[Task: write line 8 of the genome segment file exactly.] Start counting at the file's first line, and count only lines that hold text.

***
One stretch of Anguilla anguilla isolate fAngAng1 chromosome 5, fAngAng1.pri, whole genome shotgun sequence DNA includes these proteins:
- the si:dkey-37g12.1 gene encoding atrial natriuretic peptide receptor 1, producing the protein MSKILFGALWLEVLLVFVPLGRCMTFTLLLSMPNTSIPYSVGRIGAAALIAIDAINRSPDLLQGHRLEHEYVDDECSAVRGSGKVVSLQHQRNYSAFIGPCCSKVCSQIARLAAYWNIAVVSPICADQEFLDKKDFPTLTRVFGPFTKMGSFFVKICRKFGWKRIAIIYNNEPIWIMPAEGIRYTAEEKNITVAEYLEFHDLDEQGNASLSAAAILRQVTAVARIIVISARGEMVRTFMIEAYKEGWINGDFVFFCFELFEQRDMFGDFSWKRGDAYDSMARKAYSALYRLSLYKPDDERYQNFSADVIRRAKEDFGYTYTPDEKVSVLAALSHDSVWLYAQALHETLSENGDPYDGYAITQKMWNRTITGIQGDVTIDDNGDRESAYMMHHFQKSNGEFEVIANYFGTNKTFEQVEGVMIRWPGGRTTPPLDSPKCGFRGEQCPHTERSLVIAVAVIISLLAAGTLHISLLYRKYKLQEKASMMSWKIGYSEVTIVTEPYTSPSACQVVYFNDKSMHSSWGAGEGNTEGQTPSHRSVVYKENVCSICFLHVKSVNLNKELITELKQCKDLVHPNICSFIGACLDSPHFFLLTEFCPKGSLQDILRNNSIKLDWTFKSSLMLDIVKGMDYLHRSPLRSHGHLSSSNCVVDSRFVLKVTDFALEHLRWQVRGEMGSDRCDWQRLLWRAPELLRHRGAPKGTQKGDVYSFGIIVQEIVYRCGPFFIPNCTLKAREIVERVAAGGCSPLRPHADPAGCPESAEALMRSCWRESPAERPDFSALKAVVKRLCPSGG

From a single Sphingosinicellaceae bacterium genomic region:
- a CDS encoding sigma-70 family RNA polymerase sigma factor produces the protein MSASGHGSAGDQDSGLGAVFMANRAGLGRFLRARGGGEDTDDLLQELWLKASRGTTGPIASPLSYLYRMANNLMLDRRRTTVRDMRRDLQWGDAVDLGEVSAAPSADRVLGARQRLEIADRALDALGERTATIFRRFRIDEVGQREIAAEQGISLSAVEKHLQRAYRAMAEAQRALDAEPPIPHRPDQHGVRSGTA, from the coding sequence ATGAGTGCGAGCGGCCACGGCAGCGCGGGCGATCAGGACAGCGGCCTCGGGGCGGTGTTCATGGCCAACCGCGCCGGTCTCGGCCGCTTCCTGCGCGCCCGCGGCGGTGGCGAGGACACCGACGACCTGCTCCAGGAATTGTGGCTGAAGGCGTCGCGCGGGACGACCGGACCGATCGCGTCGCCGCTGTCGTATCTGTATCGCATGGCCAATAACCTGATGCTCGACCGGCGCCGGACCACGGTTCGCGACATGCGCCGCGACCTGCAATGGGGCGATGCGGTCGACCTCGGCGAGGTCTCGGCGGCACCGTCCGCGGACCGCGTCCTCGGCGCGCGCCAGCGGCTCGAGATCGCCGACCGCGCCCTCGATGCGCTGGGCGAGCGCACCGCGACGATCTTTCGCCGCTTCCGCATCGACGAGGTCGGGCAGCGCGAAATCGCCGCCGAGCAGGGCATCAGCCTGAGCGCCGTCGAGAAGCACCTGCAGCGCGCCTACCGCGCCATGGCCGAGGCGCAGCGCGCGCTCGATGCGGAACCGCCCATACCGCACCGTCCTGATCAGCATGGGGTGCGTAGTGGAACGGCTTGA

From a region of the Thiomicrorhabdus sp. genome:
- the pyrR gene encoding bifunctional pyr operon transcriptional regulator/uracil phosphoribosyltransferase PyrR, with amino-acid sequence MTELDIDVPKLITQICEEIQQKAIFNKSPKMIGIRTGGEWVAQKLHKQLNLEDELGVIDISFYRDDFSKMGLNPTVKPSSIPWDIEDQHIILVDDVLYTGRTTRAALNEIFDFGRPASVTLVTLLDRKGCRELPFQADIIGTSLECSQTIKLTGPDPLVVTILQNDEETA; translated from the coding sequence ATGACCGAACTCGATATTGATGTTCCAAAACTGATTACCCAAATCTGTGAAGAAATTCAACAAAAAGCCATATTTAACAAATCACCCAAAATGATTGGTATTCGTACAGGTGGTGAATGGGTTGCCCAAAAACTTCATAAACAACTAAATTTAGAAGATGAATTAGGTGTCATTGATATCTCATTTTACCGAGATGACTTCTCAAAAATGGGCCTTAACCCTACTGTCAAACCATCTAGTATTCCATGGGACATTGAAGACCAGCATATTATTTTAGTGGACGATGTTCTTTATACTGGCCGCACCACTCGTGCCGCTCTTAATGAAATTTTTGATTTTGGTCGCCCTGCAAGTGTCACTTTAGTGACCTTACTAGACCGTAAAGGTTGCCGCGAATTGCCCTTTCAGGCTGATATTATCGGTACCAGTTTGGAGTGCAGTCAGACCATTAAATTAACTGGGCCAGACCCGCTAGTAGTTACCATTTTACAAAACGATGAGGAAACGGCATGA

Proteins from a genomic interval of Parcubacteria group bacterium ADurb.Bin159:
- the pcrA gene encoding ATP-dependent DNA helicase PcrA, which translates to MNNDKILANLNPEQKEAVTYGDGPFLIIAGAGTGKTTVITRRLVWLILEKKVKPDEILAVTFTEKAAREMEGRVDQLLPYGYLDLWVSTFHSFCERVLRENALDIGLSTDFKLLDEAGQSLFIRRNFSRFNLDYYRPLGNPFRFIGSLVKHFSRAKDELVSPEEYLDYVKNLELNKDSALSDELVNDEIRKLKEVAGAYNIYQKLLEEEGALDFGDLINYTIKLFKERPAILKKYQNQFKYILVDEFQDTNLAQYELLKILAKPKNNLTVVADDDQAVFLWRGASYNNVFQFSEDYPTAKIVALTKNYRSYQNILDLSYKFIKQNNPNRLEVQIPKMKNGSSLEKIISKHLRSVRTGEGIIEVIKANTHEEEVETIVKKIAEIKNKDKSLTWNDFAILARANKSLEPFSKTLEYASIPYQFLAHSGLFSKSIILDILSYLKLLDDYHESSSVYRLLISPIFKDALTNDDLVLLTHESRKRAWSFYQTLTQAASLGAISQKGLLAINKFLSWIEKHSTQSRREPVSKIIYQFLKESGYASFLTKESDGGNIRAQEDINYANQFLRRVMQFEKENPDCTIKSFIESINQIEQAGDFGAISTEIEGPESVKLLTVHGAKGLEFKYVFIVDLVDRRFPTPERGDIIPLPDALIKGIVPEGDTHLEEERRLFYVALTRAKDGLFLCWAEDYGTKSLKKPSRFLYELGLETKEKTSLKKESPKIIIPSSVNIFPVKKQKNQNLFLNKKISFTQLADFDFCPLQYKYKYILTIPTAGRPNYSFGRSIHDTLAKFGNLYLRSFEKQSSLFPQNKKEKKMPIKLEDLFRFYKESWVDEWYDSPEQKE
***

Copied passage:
- the pcrA gene encoding ATP-dependent DNA helicase PcrA, which translates to MNNDKILANLNPEQKEAVTYGDGPFLIIAGAGTGKTTVITRRLVWLILEKKVKPDEILAVTFTEKAAREMEGRVDQLLPYGYLDLWVSTFHSFCERVLRENALDIGLSTDFKLLDEAGQSLFIRRNFSRFNLDYYRPLGNPFRFIGSLVKHFSRAKDELVSPEEYLDYVKNLELNKDSALSDELVNDEIRKLKEVAGAYNIYQKLLEEEGALDFGDLINYTIKLFKERPAILKKYQNQFKYILVDEFQDTNLAQYELLKILAKPKNNLTVVADDDQAVFLWRGASYNNVFQFSEDYPTAKIVALTKNYRSYQNILDLSYKFIKQNNPNRLEVQIPKMKNGSSLEKIISKHLRSVRTGEGIIEVIKANTHEEEVETIVKKIAEIKNKDKSLTWNDFAILARANKSLEPFSKTLEYASIPYQFLAHSGLFSKSIILDILSYLKLLDDYHESSSVYRLLISPIFKDALTNDDLVLLTHESRKRAWSFYQTLTQAASLGAISQKGLLAINKFLSWIEKHSTQSRREPVSKIIYQFLKESGYASFLTKESDGGNIRAQEDINYANQFLRRVMQFEKENPDCTIKSFIESINQIEQAGDFGAISTEIEGPESVKLLTVHGAKGLEFKYVFIVDLVDRRFPTPERGDIIPLPDALIKGIVPEGDTHLEEERRLFYVALTRAKDGLFLCWAEDYGTKSLKKPSRFLYELGLETKEKTSLKKESPKIIIPSSVNIFPVKKQKNQNLFLNKKISFTQLADFDFCPLQYKYKYILTIPTAGRPNYSFGRSIHDTLAKFGNLYLRSFEKQSSLFPQNKKEKKMPIKLEDLFRFYKESWVDEWYDSPEQKE